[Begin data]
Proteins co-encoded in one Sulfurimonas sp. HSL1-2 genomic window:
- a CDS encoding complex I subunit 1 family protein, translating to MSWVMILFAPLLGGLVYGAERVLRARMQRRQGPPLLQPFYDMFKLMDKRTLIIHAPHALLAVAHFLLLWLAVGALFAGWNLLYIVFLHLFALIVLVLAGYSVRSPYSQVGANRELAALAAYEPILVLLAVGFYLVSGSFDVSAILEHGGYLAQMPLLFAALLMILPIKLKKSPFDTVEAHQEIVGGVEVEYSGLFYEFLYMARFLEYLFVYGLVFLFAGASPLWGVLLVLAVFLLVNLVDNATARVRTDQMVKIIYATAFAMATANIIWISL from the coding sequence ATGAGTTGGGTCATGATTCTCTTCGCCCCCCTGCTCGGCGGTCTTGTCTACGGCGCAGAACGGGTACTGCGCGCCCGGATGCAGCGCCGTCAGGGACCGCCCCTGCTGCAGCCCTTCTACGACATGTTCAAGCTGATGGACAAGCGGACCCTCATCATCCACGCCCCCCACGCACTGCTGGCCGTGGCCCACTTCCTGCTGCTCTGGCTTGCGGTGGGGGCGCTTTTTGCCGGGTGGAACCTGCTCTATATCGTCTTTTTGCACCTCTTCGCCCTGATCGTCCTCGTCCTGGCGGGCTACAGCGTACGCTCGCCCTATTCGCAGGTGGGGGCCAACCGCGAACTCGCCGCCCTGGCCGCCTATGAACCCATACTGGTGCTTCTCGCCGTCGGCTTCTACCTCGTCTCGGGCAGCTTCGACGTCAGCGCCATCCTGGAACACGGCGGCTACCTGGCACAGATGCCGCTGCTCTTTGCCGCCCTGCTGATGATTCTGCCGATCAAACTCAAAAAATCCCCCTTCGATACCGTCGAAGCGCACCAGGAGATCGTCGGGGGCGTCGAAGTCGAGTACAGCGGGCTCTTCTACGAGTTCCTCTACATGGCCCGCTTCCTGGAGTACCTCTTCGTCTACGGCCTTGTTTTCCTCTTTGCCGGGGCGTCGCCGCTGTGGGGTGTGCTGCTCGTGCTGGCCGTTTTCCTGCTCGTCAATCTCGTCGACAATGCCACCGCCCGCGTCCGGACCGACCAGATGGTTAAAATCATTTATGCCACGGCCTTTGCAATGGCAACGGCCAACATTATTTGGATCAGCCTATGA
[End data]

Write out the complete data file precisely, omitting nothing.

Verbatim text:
Proteins co-encoded in one Sulfurimonas sp. HSL1-2 genomic window:
- a CDS encoding complex I subunit 1 family protein, translating to MSWVMILFAPLLGGLVYGAERVLRARMQRRQGPPLLQPFYDMFKLMDKRTLIIHAPHALLAVAHFLLLWLAVGALFAGWNLLYIVFLHLFALIVLVLAGYSVRSPYSQVGANRELAALAAYEPILVLLAVGFYLVSGSFDVSAILEHGGYLAQMPLLFAALLMILPIKLKKSPFDTVEAHQEIVGGVEVEYSGLFYEFLYMARFLEYLFVYGLVFLFAGASPLWGVLLVLAVFLLVNLVDNATARVRTDQMVKIIYATAFAMATANIIWISL from the coding sequence ATGAGTTGGGTCATGATTCTCTTCGCCCCCCTGCTCGGCGGTCTTGTCTACGGCGCAGAACGGGTACTGCGCGCCCGGATGCAGCGCCGTCAGGGACCGCCCCTGCTGCAGCCCTTCTACGACATGTTCAAGCTGATGGACAAGCGGACCCTCATCATCCACGCCCCCCACGCACTGCTGGCCGTGGCCCACTTCCTGCTGCTCTGGCTTGCGGTGGGGGCGCTTTTTGCCGGGTGGAACCTGCTCTATATCGTCTTTTTGCACCTCTTCGCCCTGATCGTCCTCGTCCTGGCGGGCTACAGCGTACGCTCGCCCTATTCGCAGGTGGGGGCCAACCGCGAACTCGCCGCCCTGGCCGCCTATGAACCCATACTGGTGCTTCTCGCCGTCGGCTTCTACCTCGTCTCGGGCAGCTTCGACGTCAGCGCCATCCTGGAACACGGCGGCTACCTGGCACAGATGCCGCTGCTCTTTGCCGCCCTGCTGATGATTCTGCCGATCAAACTCAAAAAATCCCCCTTCGATACCGTCGAAGCGCACCAGGAGATCGTCGGGGGCGTCGAAGTCGAGTACAGCGGGCTCTTCTACGAGTTCCTCTACATGGCCCGCTTCCTGGAGTACCTCTTCGTCTACGGCCTTGTTTTCCTCTTTGCCGGGGCGTCGCCGCTGTGGGGTGTGCTGCTCGTGCTGGCCGTTTTCCTGCTCGTCAATCTCGTCGACAATGCCACCGCCCGCGTCCGGACCGACCAGATGGTTAAAATCATTTATGCCACGGCCTTTGCAATGGCAACGGCCAACATTATTTGGATCAGCCTATGA